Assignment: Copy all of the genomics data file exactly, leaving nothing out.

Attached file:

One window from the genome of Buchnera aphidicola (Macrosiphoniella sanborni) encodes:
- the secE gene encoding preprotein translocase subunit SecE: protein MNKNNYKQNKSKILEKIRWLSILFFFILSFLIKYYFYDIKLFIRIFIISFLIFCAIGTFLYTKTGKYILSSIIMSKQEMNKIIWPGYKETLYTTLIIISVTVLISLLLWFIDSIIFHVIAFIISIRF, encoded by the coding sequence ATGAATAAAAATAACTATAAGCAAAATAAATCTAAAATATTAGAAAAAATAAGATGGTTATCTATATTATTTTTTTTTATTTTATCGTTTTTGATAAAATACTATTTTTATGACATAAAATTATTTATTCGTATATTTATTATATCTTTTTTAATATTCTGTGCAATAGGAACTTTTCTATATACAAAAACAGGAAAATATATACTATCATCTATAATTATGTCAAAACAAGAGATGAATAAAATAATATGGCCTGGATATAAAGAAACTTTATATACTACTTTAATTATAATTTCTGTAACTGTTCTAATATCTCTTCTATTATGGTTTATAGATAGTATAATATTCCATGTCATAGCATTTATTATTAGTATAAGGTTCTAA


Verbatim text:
One window from the genome of Buchnera aphidicola (Macrosiphoniella sanborni) encodes:
- the secE gene encoding preprotein translocase subunit SecE: protein MNKNNYKQNKSKILEKIRWLSILFFFILSFLIKYYFYDIKLFIRIFIISFLIFCAIGTFLYTKTGKYILSSIIMSKQEMNKIIWPGYKETLYTTLIIISVTVLISLLLWFIDSIIFHVIAFIISIRF, encoded by the coding sequence ATGAATAAAAATAACTATAAGCAAAATAAATCTAAAATATTAGAAAAAATAAGATGGTTATCTATATTATTTTTTTTTATTTTATCGTTTTTGATAAAATACTATTTTTATGACATAAAATTATTTATTCGTATATTTATTATATCTTTTTTAATATTCTGTGCAATAGGAACTTTTCTATATACAAAAACAGGAAAATATATACTATCATCTATAATTATGTCAAAACAAGAGATGAATAAAATAATATGGCCTGGATATAAAGAAACTTTATATACTACTTTAATTATAATTTCTGTAACTGTTCTAATATCTCTTCTATTATGGTTTATAGATAGTATAATATTCCATGTCATAGCATTTATTATTAGTATAAGGTTCTAA